Have you ever thought about process consistency within corporate communications? Consistency towards the outside forms one of the cornerstones of integrated communication and gets a lot of attention in communication departments. Within the communication process, however, it is treated with much more restraint. We want to change this and show you here why it is so important.
Clearly, when we talk about integrated communication, consistency towards the outside plays a major role. Its advantages in relation to our target groups are that it is much easier for them to build trust in an organization. Trust is based on transparency. If an organization constantly adopts a new position on the same topic, this has a confusing effect - in other words, it is inconsistent. This in turn damages public perception and thus the image of an organization.
«Consistent processes internally are a basic prerequisite for consistent communication externally.»
The topic is treated with much more restraint when it comes to processes within the communications department. Consistent internal processes are a basic prerequisite for consistent external communication. It goes beyond the consistent application of a CI/CD. In order to develop a common «language» within an organization that goes beyond what can be written down in a CI/CD manual, processes must also be consistent. Communication is becoming increasingly fast-paced. We depend on being able to react quickly to the unexpected. Both negatively and positively. Lengthy approval processes, the constant redefinition of procedures and the poor interaction of individual steps weaken the ability of a communications department to act effectively. Of course, it is not possible to cushion every case with this. It is in the nature of things that there are always exceptional cases that cannot be squeezed into predefined process steps. But that is precisely why it is important that these templates can be applied to 99 percent of cases. This is the only way to ensure sufficient resources and freedom to address the remaining one percent - with maximum quality.
Competencies are in demand - but which ones?
But how exactly can this be ensured? How does one proceed?
The first step is time-consuming and laborious: The entirety of the communicative activity must be broken down into individual sub-steps. This requires a very analytical approach. A competence that - without offending anyone - is not necessarily the focus in the communications industry. Creativity, writing and presentation skills - or even the ability to represent an organization to the outside world - are in demand. Analytical thinking, on the other hand, is something we tend to look for in finance or IT departments. And rightly so in some cases. However, we would do well to build up this competence in places. So that we have forces within an organization that both understands the totality of the communicative process and is capable of analyzing it. In other words, the person must be capable of taking the process apart, but also of putting it back together again in a meaningful way.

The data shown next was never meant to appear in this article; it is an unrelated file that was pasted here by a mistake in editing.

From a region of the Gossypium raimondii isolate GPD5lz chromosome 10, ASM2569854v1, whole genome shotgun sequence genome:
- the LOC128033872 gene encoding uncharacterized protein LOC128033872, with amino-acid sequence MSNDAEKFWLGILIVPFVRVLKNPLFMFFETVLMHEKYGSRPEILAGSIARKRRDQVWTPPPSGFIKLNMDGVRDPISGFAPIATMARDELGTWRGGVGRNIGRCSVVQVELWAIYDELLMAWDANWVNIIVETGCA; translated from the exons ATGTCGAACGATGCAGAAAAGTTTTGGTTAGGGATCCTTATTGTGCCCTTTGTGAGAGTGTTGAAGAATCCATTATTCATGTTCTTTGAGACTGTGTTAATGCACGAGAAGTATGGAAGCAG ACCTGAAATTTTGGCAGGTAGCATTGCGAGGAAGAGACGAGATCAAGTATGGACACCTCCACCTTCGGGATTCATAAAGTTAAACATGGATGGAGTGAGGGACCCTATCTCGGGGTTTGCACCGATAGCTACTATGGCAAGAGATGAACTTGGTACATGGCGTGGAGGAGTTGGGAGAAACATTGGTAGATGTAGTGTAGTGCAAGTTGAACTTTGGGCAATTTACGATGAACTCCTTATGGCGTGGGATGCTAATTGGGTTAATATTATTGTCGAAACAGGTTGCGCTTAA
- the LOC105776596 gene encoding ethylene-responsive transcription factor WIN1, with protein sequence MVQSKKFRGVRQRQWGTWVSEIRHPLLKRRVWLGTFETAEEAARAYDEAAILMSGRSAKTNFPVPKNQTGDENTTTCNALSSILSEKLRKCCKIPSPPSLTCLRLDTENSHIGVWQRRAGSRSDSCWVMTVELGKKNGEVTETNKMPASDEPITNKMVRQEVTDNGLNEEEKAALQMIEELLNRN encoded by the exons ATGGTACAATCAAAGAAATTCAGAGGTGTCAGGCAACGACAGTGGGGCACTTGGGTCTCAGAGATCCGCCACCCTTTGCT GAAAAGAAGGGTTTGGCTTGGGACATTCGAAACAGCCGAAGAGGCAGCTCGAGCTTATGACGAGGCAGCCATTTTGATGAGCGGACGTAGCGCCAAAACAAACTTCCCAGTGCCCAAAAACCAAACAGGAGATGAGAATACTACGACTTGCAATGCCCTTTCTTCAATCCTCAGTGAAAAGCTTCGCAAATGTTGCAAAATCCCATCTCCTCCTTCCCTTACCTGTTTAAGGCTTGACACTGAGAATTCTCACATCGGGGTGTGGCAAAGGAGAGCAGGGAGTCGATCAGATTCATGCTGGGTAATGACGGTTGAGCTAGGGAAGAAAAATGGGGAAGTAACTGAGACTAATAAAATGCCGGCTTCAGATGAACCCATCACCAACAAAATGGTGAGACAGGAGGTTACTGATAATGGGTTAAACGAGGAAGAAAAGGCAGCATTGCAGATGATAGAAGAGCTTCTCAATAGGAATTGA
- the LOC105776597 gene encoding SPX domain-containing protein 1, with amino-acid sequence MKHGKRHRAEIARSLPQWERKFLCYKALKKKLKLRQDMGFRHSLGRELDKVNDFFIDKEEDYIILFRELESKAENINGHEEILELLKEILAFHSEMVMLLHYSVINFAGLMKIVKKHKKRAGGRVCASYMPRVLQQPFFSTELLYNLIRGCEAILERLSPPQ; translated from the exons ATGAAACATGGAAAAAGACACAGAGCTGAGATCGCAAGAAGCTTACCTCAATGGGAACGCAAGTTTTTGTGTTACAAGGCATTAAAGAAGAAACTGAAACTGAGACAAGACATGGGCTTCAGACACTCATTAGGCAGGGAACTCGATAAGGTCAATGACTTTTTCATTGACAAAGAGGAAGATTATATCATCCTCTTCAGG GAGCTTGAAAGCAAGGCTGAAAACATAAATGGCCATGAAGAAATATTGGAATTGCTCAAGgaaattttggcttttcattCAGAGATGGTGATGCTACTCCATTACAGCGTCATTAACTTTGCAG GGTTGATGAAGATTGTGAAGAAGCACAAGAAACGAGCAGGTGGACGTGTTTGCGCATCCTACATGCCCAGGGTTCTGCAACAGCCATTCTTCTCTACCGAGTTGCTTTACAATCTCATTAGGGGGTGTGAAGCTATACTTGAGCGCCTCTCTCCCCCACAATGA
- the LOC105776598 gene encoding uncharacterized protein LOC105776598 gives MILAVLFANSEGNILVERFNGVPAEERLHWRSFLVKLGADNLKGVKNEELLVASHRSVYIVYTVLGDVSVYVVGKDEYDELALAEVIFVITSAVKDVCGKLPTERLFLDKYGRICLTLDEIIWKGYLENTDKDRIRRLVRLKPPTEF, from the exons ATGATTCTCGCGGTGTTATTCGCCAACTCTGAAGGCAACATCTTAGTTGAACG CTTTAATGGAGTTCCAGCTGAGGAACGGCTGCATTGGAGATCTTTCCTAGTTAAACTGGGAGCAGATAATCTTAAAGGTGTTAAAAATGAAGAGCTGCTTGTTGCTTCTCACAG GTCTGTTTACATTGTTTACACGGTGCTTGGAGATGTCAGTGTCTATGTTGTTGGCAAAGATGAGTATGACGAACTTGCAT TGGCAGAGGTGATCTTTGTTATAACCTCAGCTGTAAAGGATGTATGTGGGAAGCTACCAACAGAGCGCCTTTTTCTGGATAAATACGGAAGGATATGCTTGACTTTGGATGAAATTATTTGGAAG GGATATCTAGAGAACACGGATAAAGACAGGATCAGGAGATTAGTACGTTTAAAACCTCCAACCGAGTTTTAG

«Digitizing the communication process already represents the first step in the right direction.»
Because the more chaotic and confusing processes become, the less possible it is to generate consistent output. This disassembly and reassembly is like a detective's Herculean task. In the end, however, we have a clockwork system in which all the cogs mesh perfectly.
Those who do not have the necessary expertise and cannot build it up in the foreseeable future would certainly do well to acquire it. The disadvantage here is that an external person must first of all familiarize himself with the existing processes. However, the view from the outside can sometimes work wonders here as well.
«A sensibly selected communication management tool not only drives digitization forward, but also supports process optimization.»
IT can also provide additional help
Digitizing the communication process already represents the first step in the right direction. The efficiency of process optimization can therefore be made even more powerful if it is coupled to communication management software. Whether this is already in use or needs to be newly introduced is secondary. If new, it may be easier to rethink existing (or even missing) processes in the course of introducing new software anyway. It should be obvious to everyone that it makes little sense to put a stringently functioning tool over chaotic processes. And the resources that have to be used to adapt the logic of a software to inconsistent processes with improvised workarounds are better spent on rethinking the processes. In the end, every management tool is based on models and is not arbitrarily adaptable to individual - and often nonsensical - processes. Especially tools that claim to work across processes are based on objectively optimized processes. If they do not do this, i.e. if processes can be put together completely freely, the result will be the same chaos at the end as at the beginning.
To cut a long story short: a sensibly selected communication management tool not only drives digitization forward, but also supports process optimization. This is because the logic of any such software is based on an already optimized process and helps to break down one's own work into individual process steps. Before they can subsequently - and in harmony with the software - be reassembled into a consistent whole.